Two former Inquirer colleagues spent hours helping me with the book’s illustrations: Bill Marsh produced the graphics, and Clem Murray collected and processed the photographs. Gary Haynes, Hal Buell, and Simon Li also helped in locating photographs. Tony Auth created an editorial cartoon especially for this book; it is in Chapter 18.

Finally, I thank my new friends at Wiley-Blackwell for guiding my work into print. Elizabeth Swayze, who made the decision to publish The Ethical Journalist, will always have my gratitude for the confidence she showed in this rookie author. Mervyn Thomas meticulously reviewed the manuscript and the research notes, spotting typos and suggesting deft improvements in phrasing. Margot Morse, Desir é e Zicko, and Jana Pollack were unfailingly helpful and cheerful as we journeyed through the process of creating a book.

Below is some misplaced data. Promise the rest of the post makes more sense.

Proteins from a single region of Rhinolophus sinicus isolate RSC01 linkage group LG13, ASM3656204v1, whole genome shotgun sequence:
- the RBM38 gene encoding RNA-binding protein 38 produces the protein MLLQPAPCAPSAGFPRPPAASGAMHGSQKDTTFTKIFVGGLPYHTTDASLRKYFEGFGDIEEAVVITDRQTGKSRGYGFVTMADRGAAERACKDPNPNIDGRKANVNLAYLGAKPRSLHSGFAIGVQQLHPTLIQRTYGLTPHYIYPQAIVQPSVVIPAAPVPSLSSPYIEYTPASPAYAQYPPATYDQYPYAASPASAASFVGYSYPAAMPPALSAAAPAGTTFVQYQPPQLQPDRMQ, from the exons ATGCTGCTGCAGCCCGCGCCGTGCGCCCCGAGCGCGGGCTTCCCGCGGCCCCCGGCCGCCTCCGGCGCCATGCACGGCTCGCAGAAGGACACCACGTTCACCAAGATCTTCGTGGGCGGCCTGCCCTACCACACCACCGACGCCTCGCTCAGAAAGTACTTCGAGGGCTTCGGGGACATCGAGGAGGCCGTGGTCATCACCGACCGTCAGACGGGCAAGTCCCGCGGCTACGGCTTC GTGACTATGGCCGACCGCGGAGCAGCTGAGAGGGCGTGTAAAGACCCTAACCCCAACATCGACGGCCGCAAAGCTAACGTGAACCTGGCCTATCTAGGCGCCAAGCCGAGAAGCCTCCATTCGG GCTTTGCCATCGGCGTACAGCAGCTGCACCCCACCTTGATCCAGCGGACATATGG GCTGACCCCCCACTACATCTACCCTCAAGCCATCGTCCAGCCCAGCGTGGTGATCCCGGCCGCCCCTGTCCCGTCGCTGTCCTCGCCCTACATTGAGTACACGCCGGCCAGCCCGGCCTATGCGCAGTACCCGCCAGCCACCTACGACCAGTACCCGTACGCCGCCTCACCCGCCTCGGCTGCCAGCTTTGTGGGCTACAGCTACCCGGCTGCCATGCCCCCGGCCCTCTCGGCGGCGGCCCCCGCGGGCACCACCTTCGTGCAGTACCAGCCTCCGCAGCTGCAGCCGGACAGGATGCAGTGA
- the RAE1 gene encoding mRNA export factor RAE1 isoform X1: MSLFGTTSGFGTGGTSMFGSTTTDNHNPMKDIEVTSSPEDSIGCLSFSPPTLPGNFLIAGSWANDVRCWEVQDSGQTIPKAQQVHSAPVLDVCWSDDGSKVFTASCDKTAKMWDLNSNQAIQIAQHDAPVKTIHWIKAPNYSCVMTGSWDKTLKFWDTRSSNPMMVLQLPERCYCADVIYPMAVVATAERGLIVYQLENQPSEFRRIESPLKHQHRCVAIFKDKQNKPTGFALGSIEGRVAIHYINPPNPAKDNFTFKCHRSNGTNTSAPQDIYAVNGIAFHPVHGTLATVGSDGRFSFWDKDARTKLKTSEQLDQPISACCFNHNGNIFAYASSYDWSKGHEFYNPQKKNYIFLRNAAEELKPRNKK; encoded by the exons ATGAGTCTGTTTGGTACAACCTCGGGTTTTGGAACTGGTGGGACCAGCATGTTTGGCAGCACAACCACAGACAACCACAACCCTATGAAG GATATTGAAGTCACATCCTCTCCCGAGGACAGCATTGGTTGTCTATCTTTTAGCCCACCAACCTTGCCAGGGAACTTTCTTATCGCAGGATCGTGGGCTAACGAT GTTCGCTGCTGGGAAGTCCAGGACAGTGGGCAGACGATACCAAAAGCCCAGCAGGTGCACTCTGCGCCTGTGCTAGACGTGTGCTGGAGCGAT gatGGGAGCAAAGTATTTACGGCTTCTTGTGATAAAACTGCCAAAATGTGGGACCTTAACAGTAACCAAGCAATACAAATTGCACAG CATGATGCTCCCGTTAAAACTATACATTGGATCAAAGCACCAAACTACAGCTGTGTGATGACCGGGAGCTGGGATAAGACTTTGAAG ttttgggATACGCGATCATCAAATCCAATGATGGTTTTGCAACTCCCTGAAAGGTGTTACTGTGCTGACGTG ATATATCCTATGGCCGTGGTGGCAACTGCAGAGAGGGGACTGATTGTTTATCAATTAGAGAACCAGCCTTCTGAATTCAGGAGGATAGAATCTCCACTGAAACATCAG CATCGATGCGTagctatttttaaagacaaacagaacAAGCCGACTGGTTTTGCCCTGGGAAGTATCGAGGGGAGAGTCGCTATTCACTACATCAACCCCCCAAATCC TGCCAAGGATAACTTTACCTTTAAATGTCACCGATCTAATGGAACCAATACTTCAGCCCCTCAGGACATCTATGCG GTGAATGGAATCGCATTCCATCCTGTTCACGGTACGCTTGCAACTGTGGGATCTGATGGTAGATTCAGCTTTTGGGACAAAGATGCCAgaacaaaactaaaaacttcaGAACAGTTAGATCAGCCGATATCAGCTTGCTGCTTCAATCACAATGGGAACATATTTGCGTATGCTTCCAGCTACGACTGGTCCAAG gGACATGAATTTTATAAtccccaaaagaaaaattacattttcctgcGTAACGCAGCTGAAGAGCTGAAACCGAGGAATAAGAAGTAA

Gene Foreman
St. Davids, Pennsylvania, April 2009

Part I

A Foundation for Making Ethical Decisions

This part of the book will prepare you to make ethical decisions in journalism.

Chapter 1 explains why journalists should understand ethics and apply ethical principles in their decision-making.

Chapter 2 explores the history of ethics and the way that members of society develop their ethical values.

Chapters 3, 4, and 5 discuss journalism’s role in society, the shared values of the profession, and the often tenuous relationship of journalism and the public.

Chapters 6, 7, and 8 lay the foundation for moral decision-making in journalism, which is the goal of this course in applied ethics. Chapter 6 discusses classic ethical theories; Chapter 7, codes of ethics; and Chapter 8, the decision process.